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Wind blown: Full-scale helicopter blades fitted with the actuators were tested in the world’s largest wind tunnel, located at NASA’s Ames Research Center, in California. The wind tunnel simulates flight conditions equivalent to traveling at 155 knots.

The new actuator sits inside the steel frame of a rotor blade near both the tip of the blade, where aerodynamic forces are greatest, and a flap on the rear portion that moves up and down as it turns. Power amplifiers transmit an electric field to the piezoelectric material inside the actuators, and that material responds by changing length, expanding a very small amount (roughly 10 to 20 thousandths of an inch). This moves a rod perpendicular to the blade flap, which pushes the flap. “You are taking a small motion, amplifying it enough to move the flap a few degrees,” says Hall.

But movement of the flap creates a dramatic aerodynamic change to the blade. The flap can help generate lift or air speed, and, whereas an airplane can only use flaps for takeoff and landing, such flaps can be used anytime during a helicopter flight.

What is really important is that the piezoelectric materials are stiff and can change shape rapidly. “That is what makes it an acceptable actuator,” says Hall. The smart materials also make the actuator system lightweight and compact. Furthermore, the NASA researchers have designed the actuator system to fit into the blade structure of existing helicopters without significantly modifying the rotor blades’ design.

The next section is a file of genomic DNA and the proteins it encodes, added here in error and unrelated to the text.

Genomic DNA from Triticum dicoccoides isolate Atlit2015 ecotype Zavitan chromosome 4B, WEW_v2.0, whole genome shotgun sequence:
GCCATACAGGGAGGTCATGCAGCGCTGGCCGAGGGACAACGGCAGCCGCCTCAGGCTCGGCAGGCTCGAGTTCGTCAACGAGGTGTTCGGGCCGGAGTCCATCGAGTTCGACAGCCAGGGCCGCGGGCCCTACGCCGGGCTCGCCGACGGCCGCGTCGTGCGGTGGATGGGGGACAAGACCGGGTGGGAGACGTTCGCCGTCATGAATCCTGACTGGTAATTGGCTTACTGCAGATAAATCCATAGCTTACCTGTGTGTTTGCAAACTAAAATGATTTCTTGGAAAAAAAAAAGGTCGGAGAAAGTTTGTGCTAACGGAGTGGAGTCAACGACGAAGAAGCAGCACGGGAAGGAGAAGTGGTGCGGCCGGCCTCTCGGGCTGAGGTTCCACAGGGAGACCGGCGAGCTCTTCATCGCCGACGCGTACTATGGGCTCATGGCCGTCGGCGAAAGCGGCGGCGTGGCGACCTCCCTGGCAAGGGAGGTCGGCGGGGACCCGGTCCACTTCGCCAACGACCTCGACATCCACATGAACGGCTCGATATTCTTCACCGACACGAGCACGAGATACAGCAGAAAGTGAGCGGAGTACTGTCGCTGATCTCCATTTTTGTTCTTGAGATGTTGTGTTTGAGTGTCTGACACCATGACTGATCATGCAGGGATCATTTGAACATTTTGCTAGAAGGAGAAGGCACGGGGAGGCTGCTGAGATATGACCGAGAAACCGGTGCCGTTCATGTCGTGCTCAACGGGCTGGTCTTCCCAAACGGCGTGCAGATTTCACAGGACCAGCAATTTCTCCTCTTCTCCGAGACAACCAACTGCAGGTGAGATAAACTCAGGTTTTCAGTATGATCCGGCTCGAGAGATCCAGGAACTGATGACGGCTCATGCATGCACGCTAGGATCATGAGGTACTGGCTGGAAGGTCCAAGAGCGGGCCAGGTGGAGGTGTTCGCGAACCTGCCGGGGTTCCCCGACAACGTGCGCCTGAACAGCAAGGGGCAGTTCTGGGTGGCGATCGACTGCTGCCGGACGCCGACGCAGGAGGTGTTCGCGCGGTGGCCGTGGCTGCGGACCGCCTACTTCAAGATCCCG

“Smart materials hold a tremendous promise for revolutionizing how we design, build, and operate our helicopter aircraft,” says Warmbrodt.

The project could have several spin-offs: the U.S. Army is developing a second rotor using electric motors, and DARPA just announced a Mission Adaptive Rotor (MAR) program, which is going to look at a number of technologies, including smart materials, to improve the rotor blades used in military helicopters.

Warmbrodt adds, “The DARPA MAR program is the next step in looking at how we are going to radically change the design of helicopter blades to achieve a new level of performance.”

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Credits: NASA
Video by NASA

Tagged: Computing, Materials, energy, NASA, piezoelectric materials, aircraft, helicopters, rotors, smart materials

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